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Trial record 3 of 51 for:    psychoeducation | Not yet recruiting Studies

Comparative Effectiveness of Stress Management

This study is not yet open for participant recruitment.
Verified June 2017 by Sharon Gutman, Columbia University
Sponsor:
ClinicalTrials.gov Identifier:
NCT03203902
First Posted: June 29, 2017
Last Update Posted: June 29, 2017
The safety and scientific validity of this study is the responsibility of the study sponsor and investigators. Listing a study does not mean it has been evaluated by the U.S. Federal Government. Know the risks and potential benefits of clinical studies and talk to your health care provider before participating. Read our disclaimer for details.
Information provided by (Responsible Party):
Sharon Gutman, Columbia University
  Purpose
Many formerly homeless adults with chronic mental illness experience treatment resistant symptoms for which pharmaceutical agents and cognitive behavioral therapy are not effective. Although formerly homeless adults with chronic mental illness typically receive medical and psychiatric services to manage their illness, chronic stress and post-traumatic stress disorder (PTSD) acquired from homelessness are difficult to resolve and many adults experience relapse that can result in housing loss. Therapeutic touch is a complementary and alternative treatment that has been shown to be effective at reducing stress, anxiety, and pain in a variety of diagnoses including cancer, cardiac disease, chronic pain syndromes, and PTSD in veterans. In this study the investigators aim to determine whether a 30-minute therapeutic touch session combined with a conventional 1-hour psychoeducation group delivered over 6 weeks can more effectively reduce stress compared to conventional psychoeducation alone. The ability to reduce stress levels and maintain emotional equilibrium is critical for this population to manage illness symptoms effectively and stave off the incidence of relapse, rehospitalizations, and housing loss.

Condition Intervention
Stress Other: Psychoeducation and Therapeutic Touch

Study Type: Interventional
Study Design: Allocation: Randomized
Intervention Model: Parallel Assignment
Intervention Model Description:
Three arm, randomized controlled design
Masking: Single (Participant)
Masking Description:
Participants receiving sham and authentic therapeutic touch will be masked.
Primary Purpose: Treatment
Official Title: Comparative Effectiveness of Stress Management Using Psychoeducation Versus Therapeutic Touch for Formerly Homeless Adults With Mental Illness and Substance Use Histories

Further study details as provided by Sharon Gutman, Columbia University:

Primary Outcome Measures:
  • Difference in Score on Perceived Stress Scale between pre- and post-intervention [ Time Frame: baseline and 7 weeks ]
    5-point, 10-item Likert scale that takes approximately 5 minutes to complete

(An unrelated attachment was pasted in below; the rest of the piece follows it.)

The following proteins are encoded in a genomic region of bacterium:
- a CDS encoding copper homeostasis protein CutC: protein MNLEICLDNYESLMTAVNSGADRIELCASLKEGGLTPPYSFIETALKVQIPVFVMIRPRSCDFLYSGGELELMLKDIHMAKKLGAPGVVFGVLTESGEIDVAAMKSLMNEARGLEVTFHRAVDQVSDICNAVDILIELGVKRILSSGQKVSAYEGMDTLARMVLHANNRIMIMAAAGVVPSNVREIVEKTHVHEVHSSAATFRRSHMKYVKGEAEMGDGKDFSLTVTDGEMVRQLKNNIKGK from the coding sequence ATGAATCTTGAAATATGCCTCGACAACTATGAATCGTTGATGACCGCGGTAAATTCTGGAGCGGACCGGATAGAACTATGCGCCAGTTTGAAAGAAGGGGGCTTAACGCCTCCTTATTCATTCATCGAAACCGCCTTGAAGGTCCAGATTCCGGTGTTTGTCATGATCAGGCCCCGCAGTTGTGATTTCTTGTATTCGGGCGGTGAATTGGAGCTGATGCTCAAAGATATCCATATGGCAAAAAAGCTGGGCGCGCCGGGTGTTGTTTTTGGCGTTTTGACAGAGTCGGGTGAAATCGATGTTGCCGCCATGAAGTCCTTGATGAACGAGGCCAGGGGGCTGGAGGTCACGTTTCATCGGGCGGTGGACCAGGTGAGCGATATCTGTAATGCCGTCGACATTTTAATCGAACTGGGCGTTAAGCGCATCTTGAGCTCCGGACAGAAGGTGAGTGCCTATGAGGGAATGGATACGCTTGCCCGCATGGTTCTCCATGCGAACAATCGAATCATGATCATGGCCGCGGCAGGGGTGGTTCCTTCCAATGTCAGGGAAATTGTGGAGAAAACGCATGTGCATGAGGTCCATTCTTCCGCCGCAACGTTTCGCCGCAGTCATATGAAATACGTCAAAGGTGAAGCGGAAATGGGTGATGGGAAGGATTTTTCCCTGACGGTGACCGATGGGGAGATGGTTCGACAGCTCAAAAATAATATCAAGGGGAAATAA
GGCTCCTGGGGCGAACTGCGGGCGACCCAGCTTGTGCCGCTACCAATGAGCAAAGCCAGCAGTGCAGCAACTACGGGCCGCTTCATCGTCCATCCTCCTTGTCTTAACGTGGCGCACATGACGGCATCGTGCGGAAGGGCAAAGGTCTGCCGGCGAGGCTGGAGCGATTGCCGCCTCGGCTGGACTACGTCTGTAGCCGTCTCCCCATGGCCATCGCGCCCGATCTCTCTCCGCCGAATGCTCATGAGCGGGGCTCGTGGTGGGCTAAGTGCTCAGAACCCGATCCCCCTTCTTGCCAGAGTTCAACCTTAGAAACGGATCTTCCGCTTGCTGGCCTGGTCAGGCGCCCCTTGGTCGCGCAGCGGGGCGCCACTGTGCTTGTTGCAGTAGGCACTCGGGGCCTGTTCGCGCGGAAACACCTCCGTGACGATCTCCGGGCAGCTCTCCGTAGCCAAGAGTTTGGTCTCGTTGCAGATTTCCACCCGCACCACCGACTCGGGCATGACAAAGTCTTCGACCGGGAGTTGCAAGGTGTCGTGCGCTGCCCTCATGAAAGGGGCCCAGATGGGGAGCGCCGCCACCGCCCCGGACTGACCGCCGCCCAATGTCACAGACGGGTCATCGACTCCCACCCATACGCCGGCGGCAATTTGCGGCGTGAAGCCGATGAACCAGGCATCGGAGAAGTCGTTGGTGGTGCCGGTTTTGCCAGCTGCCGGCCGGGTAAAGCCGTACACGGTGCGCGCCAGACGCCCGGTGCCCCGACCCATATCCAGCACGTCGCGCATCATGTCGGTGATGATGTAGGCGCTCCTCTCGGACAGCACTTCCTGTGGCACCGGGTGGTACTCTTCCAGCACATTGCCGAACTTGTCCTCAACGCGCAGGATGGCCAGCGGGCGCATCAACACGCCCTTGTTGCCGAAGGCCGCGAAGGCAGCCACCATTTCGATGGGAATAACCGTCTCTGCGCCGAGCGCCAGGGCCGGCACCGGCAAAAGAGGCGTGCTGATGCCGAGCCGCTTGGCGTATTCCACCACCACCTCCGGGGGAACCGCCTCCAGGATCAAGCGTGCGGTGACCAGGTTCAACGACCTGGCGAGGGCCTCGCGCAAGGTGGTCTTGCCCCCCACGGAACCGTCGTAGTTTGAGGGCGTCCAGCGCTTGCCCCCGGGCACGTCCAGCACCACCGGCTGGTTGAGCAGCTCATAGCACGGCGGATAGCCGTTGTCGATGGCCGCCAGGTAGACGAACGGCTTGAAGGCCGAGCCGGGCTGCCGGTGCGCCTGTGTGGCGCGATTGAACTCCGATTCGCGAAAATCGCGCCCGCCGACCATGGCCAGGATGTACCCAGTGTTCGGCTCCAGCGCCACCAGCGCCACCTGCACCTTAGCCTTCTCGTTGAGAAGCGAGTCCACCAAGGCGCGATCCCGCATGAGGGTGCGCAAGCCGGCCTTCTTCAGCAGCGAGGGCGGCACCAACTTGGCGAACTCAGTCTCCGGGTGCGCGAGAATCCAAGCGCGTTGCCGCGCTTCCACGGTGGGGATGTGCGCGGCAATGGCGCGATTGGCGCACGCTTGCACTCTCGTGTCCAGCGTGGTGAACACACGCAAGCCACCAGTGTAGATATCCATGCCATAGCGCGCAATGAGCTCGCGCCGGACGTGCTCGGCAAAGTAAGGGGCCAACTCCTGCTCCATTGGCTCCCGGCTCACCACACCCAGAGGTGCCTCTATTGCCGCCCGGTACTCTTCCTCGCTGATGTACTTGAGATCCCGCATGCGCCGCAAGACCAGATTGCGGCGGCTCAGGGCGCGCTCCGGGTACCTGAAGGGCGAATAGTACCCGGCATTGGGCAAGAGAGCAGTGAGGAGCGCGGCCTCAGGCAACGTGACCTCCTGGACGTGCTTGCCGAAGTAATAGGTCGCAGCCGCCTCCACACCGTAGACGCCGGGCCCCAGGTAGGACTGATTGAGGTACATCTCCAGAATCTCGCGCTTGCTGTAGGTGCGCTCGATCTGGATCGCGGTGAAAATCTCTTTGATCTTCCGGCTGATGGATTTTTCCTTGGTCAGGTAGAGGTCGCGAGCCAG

Secondary Outcome Measures:
  • Difference in Score on World Health Quality of Life Scale between pre- and post-intervention [ Time Frame: baseline and 7 weeks ]
    5-point, 26-item scale that takes approximately 15 minutes to complete


Estimated Enrollment: 30
Anticipated Study Start Date: September 2017
Estimated Study Completion Date: September 2018
Estimated Primary Completion Date: May 2018 (Final data collection date for primary outcome measure)
Arms Assigned Interventions
Active Comparator: Psychoeducation and Therapeutic Touch

6-week psychoeducation group. The following 1-hour modules will be delivered:

Week 1: Anger Management and Conflict Negotiation Week 2: Meditation and Breathing Techniques Week 3: Nutrition Week 4: Exercise, Leisure, and Recreation Week 5: Sleep Week 6: Wellness Recovery Action Plan (WRAP)

Directly after the psychoeducation group is completed, 30-minute therapeutic touch will be administered.

Other: Psychoeducation and Therapeutic Touch
6-week, 1-hour psychoeducation group followed by 30-minute therapeutic touch
Placebo Comparator: Psychoeducation and Sham Therapeutic Touch

6-week psychoeducation group. The following 1-hour modules will be delivered:

Week 1: Anger Management and Conflict Negotiation Week 2: Meditation and Breathing Techniques Week 3: Nutrition Week 4: Exercise, Leisure, and Recreation Week 5: Sleep Week 6: Wellness Recovery Action Plan (WRAP)

Directly after the psychoeducation group is completed, 30-minute sham therapeutic touch will be administered.

Other: Psychoeducation and Therapeutic Touch
6-week, 1-hour psychoeducation group followed by 30-minute therapeutic touch
No Intervention: Control
No intervention

Detailed Description:

In 2015, approximately 600,000 people were reported to be homeless on any given night in the United States and 1.6 million used homeless shelter services. One-third of homeless adults who received shelter services were diagnosed with chronic mental illness (e.g., schizophrenia, bipolar disorder, major depression) and two-thirds had substance use disorders.

Once housed in supportive living residences, formerly homeless adults with mental illness commonly continue to experience high levels of stress, anxiety, depression, and post-traumatic stress disorder (PTSD), despite receiving medical and psychiatric services. Stress that is not sufficiently addressed can frequently lead to rehospitalizations and subsequent loss of housing. Although stress has been successfully treated with anti-anxiety pharmaceuticals, cognitive behavioral therapies, and support groups in adults in the larger population, formerly homeless adults with chronic mental illness tend to experience greater treatment resistance to such interventions or respond positively for short intervals and then relapse.